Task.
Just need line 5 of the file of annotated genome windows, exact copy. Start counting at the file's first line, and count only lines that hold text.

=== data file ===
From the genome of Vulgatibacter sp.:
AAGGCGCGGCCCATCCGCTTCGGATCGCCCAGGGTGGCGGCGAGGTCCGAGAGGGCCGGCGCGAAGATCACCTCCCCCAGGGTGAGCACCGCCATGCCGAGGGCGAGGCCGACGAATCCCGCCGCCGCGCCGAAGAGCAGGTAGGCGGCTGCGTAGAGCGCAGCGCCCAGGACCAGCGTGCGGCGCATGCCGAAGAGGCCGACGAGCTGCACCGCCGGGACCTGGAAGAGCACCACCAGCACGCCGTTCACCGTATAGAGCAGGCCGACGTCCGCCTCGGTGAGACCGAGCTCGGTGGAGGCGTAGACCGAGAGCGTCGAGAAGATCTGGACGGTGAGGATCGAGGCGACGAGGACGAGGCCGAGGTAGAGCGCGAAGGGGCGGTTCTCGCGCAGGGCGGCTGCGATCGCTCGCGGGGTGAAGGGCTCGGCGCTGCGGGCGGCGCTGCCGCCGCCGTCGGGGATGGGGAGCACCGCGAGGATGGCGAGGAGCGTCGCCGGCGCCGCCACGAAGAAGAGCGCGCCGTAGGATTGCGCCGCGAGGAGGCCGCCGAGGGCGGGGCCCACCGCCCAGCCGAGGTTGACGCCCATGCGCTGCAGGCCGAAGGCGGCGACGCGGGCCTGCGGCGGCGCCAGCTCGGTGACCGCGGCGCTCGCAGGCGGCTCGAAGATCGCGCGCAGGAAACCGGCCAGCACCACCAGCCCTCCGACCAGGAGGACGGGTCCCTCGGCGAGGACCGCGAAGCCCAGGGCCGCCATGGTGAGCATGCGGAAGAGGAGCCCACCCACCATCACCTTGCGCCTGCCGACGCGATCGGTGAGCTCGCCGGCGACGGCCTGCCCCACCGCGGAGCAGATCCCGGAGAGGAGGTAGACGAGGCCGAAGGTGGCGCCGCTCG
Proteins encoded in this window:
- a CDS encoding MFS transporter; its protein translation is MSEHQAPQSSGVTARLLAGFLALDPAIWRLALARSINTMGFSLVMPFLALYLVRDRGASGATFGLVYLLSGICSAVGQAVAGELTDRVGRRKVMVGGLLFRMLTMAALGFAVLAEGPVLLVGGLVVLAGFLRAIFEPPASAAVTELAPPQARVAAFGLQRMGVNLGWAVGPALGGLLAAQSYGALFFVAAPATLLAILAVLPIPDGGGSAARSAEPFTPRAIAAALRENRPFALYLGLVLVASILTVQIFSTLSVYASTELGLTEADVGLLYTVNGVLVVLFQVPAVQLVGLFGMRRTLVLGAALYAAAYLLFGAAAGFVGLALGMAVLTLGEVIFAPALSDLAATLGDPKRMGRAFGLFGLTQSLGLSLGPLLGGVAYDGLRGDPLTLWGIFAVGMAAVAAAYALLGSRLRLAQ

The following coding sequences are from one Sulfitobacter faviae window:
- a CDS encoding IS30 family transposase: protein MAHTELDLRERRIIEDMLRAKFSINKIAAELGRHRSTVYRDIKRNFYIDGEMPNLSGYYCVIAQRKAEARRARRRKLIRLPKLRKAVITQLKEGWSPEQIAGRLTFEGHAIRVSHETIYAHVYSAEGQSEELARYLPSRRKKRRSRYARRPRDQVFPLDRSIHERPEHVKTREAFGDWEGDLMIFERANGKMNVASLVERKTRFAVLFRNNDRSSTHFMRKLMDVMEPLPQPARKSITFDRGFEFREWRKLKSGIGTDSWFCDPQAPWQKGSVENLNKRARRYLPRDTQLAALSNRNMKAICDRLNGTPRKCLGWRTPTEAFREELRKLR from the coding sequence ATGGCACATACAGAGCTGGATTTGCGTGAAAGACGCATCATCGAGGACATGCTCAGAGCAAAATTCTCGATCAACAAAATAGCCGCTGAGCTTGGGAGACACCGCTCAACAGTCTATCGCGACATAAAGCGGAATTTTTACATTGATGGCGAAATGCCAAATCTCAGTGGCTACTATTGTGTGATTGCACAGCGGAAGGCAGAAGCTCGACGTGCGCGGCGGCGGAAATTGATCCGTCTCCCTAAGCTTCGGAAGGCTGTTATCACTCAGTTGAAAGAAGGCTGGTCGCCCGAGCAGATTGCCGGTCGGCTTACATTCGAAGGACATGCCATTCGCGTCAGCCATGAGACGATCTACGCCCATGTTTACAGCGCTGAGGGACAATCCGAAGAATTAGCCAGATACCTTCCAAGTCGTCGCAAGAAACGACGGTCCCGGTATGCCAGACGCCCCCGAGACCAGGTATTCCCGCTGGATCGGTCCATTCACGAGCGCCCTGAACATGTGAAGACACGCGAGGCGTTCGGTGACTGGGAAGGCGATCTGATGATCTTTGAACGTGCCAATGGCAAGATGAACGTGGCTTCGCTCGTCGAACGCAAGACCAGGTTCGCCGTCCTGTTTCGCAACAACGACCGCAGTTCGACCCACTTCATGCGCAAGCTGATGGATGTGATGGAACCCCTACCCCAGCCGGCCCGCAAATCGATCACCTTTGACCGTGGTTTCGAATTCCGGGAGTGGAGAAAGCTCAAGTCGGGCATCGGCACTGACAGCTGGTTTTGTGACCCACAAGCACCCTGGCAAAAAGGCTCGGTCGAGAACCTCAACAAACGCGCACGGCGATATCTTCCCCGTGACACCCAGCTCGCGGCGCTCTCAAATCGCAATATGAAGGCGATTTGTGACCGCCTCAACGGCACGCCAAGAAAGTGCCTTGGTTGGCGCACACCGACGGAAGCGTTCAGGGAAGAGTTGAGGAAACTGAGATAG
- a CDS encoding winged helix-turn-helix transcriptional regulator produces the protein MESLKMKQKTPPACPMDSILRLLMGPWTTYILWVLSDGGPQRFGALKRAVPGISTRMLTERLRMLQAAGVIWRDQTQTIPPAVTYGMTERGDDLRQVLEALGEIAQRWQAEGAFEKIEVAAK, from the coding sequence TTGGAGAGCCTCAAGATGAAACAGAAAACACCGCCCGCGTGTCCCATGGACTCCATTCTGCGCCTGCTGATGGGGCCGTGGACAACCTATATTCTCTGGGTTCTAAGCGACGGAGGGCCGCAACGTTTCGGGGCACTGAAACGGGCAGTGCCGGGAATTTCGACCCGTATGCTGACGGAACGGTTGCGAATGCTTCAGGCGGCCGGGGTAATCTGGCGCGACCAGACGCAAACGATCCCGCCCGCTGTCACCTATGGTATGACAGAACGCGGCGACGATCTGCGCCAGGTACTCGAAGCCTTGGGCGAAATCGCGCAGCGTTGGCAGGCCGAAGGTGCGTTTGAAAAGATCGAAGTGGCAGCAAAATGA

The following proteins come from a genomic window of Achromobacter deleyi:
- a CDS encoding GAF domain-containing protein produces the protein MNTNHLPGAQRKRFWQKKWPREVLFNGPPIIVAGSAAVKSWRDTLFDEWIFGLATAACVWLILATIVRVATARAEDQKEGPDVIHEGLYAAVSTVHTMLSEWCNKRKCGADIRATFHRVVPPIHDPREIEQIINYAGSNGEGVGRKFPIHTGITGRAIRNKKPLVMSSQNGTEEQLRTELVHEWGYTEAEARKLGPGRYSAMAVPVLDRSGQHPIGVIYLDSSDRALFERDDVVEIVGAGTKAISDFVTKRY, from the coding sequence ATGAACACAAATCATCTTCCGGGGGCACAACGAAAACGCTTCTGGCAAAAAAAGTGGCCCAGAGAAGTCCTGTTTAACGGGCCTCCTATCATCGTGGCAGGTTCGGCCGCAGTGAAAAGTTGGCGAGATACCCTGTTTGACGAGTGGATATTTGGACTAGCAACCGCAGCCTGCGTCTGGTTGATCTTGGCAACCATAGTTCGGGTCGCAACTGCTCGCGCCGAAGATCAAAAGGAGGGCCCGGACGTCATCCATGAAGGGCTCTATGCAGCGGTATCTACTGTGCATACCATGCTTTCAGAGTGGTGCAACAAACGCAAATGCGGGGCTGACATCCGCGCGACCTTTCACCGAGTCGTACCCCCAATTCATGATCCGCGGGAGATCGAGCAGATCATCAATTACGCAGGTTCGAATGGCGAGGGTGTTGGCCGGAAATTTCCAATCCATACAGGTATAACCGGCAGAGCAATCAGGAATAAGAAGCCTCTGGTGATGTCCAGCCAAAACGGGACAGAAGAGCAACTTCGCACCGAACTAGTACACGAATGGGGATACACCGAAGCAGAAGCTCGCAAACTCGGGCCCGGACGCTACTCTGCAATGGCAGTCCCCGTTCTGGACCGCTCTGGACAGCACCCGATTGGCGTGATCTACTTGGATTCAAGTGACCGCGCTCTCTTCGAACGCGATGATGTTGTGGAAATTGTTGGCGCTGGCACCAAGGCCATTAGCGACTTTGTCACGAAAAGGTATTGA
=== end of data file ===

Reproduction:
The following coding sequences are from one Sulfitobacter faviae window: